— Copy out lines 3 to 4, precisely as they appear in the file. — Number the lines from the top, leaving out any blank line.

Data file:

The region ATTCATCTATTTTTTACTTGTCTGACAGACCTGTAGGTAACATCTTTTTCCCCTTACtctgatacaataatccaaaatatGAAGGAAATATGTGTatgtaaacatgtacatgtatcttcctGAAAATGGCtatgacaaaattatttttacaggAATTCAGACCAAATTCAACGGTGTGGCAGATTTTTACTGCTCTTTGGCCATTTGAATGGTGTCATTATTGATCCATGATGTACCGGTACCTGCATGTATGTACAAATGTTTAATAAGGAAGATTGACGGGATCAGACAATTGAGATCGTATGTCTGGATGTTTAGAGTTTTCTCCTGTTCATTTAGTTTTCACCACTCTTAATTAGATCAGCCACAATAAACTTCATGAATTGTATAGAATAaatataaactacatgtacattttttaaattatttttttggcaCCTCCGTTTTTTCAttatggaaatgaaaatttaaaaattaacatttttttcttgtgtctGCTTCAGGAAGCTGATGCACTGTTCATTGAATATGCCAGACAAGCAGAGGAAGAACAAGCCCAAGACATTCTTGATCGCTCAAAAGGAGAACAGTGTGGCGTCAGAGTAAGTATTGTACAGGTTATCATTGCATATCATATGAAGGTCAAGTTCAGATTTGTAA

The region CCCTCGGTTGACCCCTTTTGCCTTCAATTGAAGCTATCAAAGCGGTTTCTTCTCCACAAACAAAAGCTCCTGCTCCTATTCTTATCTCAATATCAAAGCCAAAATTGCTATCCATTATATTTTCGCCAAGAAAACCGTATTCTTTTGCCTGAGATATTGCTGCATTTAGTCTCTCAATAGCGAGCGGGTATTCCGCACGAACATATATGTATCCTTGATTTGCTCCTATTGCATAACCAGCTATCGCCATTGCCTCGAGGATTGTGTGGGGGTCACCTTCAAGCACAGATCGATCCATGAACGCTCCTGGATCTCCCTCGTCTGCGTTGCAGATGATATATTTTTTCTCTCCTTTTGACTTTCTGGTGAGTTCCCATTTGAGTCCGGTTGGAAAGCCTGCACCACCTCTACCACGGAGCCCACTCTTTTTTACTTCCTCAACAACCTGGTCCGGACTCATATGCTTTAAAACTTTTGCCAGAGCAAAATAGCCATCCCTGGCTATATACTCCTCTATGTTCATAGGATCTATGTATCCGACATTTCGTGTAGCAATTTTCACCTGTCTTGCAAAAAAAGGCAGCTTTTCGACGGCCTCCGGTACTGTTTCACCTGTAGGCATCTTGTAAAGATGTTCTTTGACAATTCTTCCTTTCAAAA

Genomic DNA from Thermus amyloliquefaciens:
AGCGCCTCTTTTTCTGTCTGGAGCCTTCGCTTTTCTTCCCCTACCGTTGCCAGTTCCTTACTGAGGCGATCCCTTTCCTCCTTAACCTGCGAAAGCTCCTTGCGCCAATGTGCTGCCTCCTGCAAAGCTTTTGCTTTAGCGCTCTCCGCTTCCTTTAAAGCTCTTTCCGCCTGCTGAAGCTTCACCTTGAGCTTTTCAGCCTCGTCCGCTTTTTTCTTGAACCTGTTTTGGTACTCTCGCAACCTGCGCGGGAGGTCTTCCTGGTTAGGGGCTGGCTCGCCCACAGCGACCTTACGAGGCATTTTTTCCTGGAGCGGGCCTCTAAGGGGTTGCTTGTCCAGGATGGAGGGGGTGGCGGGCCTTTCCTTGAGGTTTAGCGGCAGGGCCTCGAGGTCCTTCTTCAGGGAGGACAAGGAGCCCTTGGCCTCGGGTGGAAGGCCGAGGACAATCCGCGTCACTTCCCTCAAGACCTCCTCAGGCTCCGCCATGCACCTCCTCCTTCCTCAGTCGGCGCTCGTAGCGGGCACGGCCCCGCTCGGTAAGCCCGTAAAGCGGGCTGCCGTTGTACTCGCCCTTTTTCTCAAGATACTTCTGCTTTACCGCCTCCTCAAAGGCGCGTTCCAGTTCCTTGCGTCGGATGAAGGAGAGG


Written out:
Genomic DNA from Thermus amyloliquefaciens:
AGCGCCTCTTTTTCTGTCTGGAGCCTTCGCTTTTCTTCCCCTACCGTTGCCAGTTCCTTACTGAGGCGATCCCTTTCCTCCTTAACCTGCGAAAGCTCCTTGCGCCAATGTGCTGCCTCCTGCAAAGCTTTTGCTTTAGCGCTCTCCGCTTCCTTTAAAGCTCTTTCCGCCTGCTGAAGCTTCACCTTGAGCTTTTCAGCCTCGTCCGCTTTTTTCTTGAACCTGTTTTGGTACTCTCGCAACCTGCGCGGGAGGTCTTCCTGGTTAGGGGCTGGCTCGCCCACAGCGACCTTACGAGGCATTTTTTCCTGGAGCGGGCCTCTAAGGGGTTGCTTGTCCAGGATGGAGGGGGTGGCGGGCCTTTCCTTGAGGTTTAGCGGCAGGGCCTCGAGGTCCTTCTTCAGGGAGGACAAGGAGCCCTTGGCCTCGGGTGGAAGGCCGAGGACAATCCGCGTCACTTCCCTCAAGACCTCCTCAGGCTCCGCCATGCACCTCCTCCTTCCTCAGTCGGCGCTCGTAGCGGGCACGGCCCCGCTCGGTAAGCCCGTAAAGCGGGCTGCCGTTGTACTCGCCCTTTTTCTCAAGATACTTCTGCTTTACCGCCTCCTCAAAGGCGCGTTCCAGTTCCTTGCGTCGGATGAAGGAGAGG